No need to worry about the trailer longevity. It's all hot galvanised or stainless steel throughout, except for the bearings of course. Look after them and they last, or neglect them and they will break quickly. Their exposure to the water is the same as with any boat trailer. They are above the water line when they are retracted into the boat.
Sascha, thanks for your response. Most people here's trailers are galvanised but don't last forever; moreover people routinely rinse their trailers in fresh water - something that will be difficult to do easily with the "hidden parts" inside your hull. My trailer also drips dry when not in use whereas parts of your's would appear to be enclosed so sitting "damp" for longer. When innevitable a bearing needs replaced or even a wheel changed at the roadside is that as easy on yours as mine (I haven't seen and "road level" shots of the wheel mechanism).

I've seen enough seized jockey wheels to know that bits that wind up and down are innevitably a source of problems on marine trailers. Bits that are "out of sight" are probably more likely to be neglected. The obvious answer is TLC - but on that basis most things would last "forever" when in fact we all know we live in a "thow away" society, and come to expect minimal maintainence.
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Advantages... well, as you never separate boat from trailer you can launch it single-handedly in a matter of minutes, you tow a very small trailer, you can sail and cruise with the same, and on the road you can transport around 200kg of luggage inside it. I'd say that's quite a few advantages.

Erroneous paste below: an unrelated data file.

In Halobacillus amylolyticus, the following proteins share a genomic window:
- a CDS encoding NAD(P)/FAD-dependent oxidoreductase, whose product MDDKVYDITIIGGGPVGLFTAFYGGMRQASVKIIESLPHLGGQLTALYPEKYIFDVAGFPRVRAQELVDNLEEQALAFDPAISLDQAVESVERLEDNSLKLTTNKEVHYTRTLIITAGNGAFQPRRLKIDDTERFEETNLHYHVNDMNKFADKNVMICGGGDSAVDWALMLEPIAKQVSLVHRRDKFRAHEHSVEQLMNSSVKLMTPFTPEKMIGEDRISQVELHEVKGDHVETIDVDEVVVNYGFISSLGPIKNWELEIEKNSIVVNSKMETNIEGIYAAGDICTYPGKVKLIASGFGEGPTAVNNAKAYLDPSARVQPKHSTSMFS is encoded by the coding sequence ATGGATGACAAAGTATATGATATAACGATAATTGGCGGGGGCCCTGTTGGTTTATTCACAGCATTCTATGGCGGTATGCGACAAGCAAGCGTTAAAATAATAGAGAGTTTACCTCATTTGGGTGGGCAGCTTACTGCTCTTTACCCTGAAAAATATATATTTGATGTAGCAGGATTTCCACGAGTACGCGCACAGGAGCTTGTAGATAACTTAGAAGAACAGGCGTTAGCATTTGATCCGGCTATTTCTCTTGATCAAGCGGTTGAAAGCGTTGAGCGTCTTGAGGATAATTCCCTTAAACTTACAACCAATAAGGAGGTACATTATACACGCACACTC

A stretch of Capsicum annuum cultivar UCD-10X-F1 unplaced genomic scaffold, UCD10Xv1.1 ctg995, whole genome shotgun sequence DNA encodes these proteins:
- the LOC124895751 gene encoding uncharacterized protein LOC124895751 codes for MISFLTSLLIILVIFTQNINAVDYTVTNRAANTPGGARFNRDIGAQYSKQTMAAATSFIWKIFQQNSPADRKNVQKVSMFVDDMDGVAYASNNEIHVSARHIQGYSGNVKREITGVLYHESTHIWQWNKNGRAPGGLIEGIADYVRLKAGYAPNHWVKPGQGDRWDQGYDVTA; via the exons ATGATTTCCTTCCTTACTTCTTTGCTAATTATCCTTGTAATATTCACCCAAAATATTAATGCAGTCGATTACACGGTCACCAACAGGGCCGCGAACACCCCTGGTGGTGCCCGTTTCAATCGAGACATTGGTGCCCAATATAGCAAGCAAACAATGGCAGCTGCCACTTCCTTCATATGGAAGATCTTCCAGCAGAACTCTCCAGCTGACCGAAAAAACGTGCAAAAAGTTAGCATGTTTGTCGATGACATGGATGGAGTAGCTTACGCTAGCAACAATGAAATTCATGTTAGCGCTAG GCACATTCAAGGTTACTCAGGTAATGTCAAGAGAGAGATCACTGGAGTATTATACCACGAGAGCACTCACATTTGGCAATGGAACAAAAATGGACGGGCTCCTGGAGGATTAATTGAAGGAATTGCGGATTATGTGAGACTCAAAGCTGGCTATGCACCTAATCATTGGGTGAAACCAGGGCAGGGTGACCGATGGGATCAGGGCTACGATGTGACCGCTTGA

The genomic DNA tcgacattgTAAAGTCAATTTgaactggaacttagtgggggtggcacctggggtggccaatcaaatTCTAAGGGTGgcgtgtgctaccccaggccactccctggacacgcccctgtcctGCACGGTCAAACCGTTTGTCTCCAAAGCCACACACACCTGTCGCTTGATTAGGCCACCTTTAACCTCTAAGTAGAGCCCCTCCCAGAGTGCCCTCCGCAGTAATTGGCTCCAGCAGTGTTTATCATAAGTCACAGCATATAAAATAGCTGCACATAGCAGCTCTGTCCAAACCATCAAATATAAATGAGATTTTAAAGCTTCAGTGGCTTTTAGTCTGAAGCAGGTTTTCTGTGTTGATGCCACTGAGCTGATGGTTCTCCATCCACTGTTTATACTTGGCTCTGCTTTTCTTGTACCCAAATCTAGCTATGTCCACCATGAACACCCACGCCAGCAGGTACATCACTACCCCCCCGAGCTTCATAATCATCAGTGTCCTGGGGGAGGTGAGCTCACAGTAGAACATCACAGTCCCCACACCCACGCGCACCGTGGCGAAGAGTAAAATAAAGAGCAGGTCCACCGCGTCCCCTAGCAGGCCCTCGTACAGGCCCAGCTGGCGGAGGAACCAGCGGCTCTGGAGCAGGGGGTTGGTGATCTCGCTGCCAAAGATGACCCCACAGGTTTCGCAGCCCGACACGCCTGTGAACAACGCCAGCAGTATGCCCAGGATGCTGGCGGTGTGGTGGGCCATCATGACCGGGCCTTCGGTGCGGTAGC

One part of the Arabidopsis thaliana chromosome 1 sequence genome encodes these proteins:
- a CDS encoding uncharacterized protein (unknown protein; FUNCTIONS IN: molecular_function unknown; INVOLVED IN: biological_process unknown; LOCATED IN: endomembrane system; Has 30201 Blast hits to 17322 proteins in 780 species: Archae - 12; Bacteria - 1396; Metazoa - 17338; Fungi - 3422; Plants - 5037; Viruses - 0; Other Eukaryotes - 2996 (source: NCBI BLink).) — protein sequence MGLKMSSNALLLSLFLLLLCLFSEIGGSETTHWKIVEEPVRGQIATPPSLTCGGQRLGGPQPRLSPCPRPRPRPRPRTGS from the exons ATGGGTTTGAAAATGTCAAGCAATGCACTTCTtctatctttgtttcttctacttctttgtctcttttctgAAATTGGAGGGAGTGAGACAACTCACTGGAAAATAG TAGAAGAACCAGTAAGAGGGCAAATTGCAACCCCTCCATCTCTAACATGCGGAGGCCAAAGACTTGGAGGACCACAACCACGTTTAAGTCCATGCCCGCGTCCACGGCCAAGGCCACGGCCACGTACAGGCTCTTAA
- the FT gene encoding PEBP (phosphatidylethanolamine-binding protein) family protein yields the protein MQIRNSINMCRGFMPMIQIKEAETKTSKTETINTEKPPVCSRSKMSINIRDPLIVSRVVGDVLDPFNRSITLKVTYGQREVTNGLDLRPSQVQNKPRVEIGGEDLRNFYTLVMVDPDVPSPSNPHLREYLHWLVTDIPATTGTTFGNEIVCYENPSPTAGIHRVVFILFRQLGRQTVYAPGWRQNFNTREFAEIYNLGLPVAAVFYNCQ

I'm not suggesting there isn't a very specific niche for someone who wants a very short trailer with a "lid". But I can launch single handed in a matter of minutes - and there are people here who are much more efficient at it than me. Feel free to bring your boat to Scotland and we can have a race, to both launch and recover. I can also (and regularly do) carry load in the boat on its trailer - when I go on holiday that will be 3 or 4 bikes - you'll not fit them in your "box".

Good luck with it - I'm sure there are some people who have a specific storage problem or are intimidated by launch / recovery / towing who might see the appeal but I can't see it revolutionising boating for many people.
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Old 11 September 2010, 15:06   #8
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Thanks Polwart... My ribs are killing me. I look forward to most of your your post's as they are usually very informative or extremely funny (Wilk will be along soon). They really brighten my day so keep it up mate. Oh, just by way of an experiment, next time I launch the rib I'm going to leave it strapped to the trailer with the lighting board and everything attached, including the car... With luggage. That will make for a real quick slip and easy recovery I'm sure!
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Old 11 September 2010, 16:18   #9
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(Wilk will be along soon)
You make me sound like the 9A to Little Twittering on the Nett.

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Old 11 September 2010, 18:55   #10
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...and here you are, bang on time

Fares please!